Lung cancer: Progress and Future Directions
Lung cancer (LC) is one of the most common cancers in both sexes. It is also one of the deadliest forms of cancer in the world. There were 2 million new cases in 2018 (World Cancer Research Fund & American Institute for Cancer Research)
In 2015, the new World Health Organization (WHO) classification of lung tumors was published. There are two main forms of lung cancer – small cell lung cancer (SCLC) and non-small cell lung cancer (NSCLC).
Approximately 80% of lung cancer cases are NSCLC, which have diverse molecular-biological features and clinical course forms of the disease: adenocarcinoma, adenosquamous-carcinoma, large cell carcinoma and large cell neuroendocrine carcinoma.
Smoking is the most common cause of lung cancer. Other risk factors for lung cancer include being exposed to secondhand smoke, having a family history of lung cancer, being treated with radiation therapy to the breast or chest, exposure to asbestos, chromium, nickel, arsenic, soot, or tar in the workplace, and exposure to radon. When smoking is combined with other risk factors, the risk of lung cancer is increased.
Currently, lung cancer is detected in the late stages-due to such symptoms as coughing, coughing up blood, shortness of breath, and chest pains. Unfortunately, the early stages of this disease are detected only by accident. Chest radiography and computer tomography are the most commonly used methods for lung cancer diagnosis, but in this cases the diagnosis is already in advanced stages of the disease. In recent years, great efforts have been made in the search for new biomarkers, the most promising ones have been:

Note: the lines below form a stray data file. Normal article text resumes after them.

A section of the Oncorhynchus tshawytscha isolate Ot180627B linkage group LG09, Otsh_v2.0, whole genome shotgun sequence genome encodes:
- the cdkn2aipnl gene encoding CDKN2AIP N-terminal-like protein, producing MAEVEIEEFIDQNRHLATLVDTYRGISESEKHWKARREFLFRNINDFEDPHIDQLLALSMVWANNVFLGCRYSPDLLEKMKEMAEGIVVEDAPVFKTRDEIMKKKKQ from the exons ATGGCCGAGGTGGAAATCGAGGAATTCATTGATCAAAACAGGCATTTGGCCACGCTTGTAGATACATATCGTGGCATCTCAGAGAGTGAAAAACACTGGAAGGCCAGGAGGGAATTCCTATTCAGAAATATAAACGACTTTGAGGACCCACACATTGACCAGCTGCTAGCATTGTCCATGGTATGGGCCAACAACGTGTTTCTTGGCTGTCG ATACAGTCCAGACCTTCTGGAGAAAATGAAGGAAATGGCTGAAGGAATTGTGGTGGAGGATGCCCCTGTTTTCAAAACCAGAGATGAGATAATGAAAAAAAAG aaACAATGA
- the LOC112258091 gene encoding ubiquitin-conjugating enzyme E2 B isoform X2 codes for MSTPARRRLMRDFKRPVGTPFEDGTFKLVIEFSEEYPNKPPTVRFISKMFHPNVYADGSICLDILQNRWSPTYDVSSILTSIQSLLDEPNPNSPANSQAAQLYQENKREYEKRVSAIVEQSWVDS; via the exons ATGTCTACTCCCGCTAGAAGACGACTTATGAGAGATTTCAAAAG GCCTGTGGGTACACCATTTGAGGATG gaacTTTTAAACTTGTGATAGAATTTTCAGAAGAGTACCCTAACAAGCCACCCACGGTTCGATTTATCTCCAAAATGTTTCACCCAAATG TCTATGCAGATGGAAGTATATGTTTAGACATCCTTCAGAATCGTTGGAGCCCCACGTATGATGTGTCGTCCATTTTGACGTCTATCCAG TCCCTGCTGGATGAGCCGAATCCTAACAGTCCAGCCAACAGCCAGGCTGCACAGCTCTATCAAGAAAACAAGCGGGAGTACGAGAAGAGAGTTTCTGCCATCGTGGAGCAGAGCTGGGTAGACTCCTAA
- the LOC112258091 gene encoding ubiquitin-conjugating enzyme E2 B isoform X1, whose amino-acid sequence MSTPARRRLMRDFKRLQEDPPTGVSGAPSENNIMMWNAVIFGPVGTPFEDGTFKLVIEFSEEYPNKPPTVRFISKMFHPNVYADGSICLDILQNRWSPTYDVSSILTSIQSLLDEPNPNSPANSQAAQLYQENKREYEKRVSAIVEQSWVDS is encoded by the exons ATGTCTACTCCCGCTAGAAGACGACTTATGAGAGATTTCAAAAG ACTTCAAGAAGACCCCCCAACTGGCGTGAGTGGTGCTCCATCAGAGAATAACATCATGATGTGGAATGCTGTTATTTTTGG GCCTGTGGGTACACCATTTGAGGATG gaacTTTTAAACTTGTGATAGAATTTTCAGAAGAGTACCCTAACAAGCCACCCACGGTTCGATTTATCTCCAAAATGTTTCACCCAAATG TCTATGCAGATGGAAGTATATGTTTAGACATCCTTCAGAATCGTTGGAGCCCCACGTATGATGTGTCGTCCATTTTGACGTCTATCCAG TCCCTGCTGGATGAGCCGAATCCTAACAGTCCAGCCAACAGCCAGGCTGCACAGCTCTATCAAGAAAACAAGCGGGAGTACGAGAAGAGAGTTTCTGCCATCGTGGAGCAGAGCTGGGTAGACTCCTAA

Circulating biomarkers of Carcinogenesis
Proteomic-Based Lung Cancer Biomarker
Protein Biomarkers Used in Lung Cancer Diagnosis
Biomarkers of Different histological Lung Cancer types. Focus in NSCLC:
Adenocarcinoma. Its diagnosis is often based on identification of molecular markers of mutation, in particular EGFR, ERCC, RRM, KRAS, TS, EML4-Alk and PSF3
Squamous Lung Cancer. The most distinctive features of squamous lung cancer is high levels of fragmented cytokeratin CK-19.
Although panels of various biomarkers have been recently applied and improves early lung cancer detection, there is a need for additional methods for early diagnosis, it is essential to discover novel highly sensitive and specific biomarkers.
Thanks to ONCOCHECK, Life Length has had the opportunity to analyze a cohort of patients at risk of lung cancer to investigate the contribution of telomere associated variables to early detection of the disease. So far 125 patients have been recruited and the initial data looks very promising and surely grant the use of these variables as a biomarker for early detection of lung cancer. Completing the ongoing study as well as future clinical efficacy studies will be necessary to prove the relationship between telomere length and the risk of lung cancer.